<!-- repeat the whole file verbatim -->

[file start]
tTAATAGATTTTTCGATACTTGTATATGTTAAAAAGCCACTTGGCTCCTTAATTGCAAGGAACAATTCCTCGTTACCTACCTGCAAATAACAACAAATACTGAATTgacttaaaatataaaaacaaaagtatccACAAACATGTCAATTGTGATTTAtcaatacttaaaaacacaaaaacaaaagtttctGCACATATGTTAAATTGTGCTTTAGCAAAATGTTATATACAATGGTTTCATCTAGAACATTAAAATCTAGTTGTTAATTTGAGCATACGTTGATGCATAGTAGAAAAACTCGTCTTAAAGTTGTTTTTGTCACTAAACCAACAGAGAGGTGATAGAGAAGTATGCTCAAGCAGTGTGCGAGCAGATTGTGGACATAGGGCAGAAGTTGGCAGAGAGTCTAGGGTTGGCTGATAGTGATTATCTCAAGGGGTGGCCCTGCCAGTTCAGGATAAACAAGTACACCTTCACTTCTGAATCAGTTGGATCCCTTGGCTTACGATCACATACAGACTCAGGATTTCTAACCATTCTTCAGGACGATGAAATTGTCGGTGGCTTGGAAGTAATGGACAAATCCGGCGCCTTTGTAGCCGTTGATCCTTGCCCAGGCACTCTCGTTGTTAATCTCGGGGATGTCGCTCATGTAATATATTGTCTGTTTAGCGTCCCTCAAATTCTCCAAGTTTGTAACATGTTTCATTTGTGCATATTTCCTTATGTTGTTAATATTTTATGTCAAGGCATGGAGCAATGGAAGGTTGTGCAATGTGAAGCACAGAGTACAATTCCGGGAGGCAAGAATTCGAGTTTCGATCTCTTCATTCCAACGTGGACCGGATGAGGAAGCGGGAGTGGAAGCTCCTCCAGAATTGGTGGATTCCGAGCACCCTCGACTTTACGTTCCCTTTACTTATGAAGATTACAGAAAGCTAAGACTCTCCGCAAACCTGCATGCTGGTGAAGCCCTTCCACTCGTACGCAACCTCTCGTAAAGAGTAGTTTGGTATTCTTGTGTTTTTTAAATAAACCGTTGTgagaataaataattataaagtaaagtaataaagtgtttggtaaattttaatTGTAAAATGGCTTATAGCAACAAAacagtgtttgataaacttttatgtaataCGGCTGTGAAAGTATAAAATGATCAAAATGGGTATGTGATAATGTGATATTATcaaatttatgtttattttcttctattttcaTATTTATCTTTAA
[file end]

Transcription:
tTAATAGATTTTTCGATACTTGTATATGTTAAAAAGCCACTTGGCTCCTTAATTGCAAGGAACAATTCCTCGTTACCTACCTGCAAATAACAACAAATACTGAATTgacttaaaatataaaaacaaaagtatccACAAACATGTCAATTGTGATTTAtcaatacttaaaaacacaaaaacaaaagtttctGCACATATGTTAAATTGTGCTTTAGCAAAATGTTATATACAATGGTTTCATCTAGAACATTAAAATCTAGTTGTTAATTTGAGCATACGTTGATGCATAGTAGAAAAACTCGTCTTAAAGTTGTTTTTGTCACTAAACCAACAGAGAGGTGATAGAGAAGTATGCTCAAGCAGTGTGCGAGCAGATTGTGGACATAGGGCAGAAGTTGGCAGAGAGTCTAGGGTTGGCTGATAGTGATTATCTCAAGGGGTGGCCCTGCCAGTTCAGGATAAACAAGTACACCTTCACTTCTGAATCAGTTGGATCCCTTGGCTTACGATCACATACAGACTCAGGATTTCTAACCATTCTTCAGGACGATGAAATTGTCGGTGGCTTGGAAGTAATGGACAAATCCGGCGCCTTTGTAGCCGTTGATCCTTGCCCAGGCACTCTCGTTGTTAATCTCGGGGATGTCGCTCATGTAATATATTGTCTGTTTAGCGTCCCTCAAATTCTCCAAGTTTGTAACATGTTTCATTTGTGCATATTTCCTTATGTTGTTAATATTTTATGTCAAGGCATGGAGCAATGGAAGGTTGTGCAATGTGAAGCACAGAGTACAATTCCGGGAGGCAAGAATTCGAGTTTCGATCTCTTCATTCCAACGTGGACCGGATGAGGAAGCGGGAGTGGAAGCTCCTCCAGAATTGGTGGATTCCGAGCACCCTCGACTTTACGTTCCCTTTACTTATGAAGATTACAGAAAGCTAAGACTCTCCGCAAACCTGCATGCTGGTGAAGCCCTTCCACTCGTACGCAACCTCTCGTAAAGAGTAGTTTGGTATTCTTGTGTTTTTTAAATAAACCGTTGTgagaataaataattataaagtaaagtaataaagtgtttggtaaattttaatTGTAAAATGGCTTATAGCAACAAAacagtgtttgataaacttttatgtaataCGGCTGTGAAAGTATAAAATGATCAAAATGGGTATGTGATAATGTGATATTATcaaatttatgtttattttcttctattttcaTATTTATCTTTAA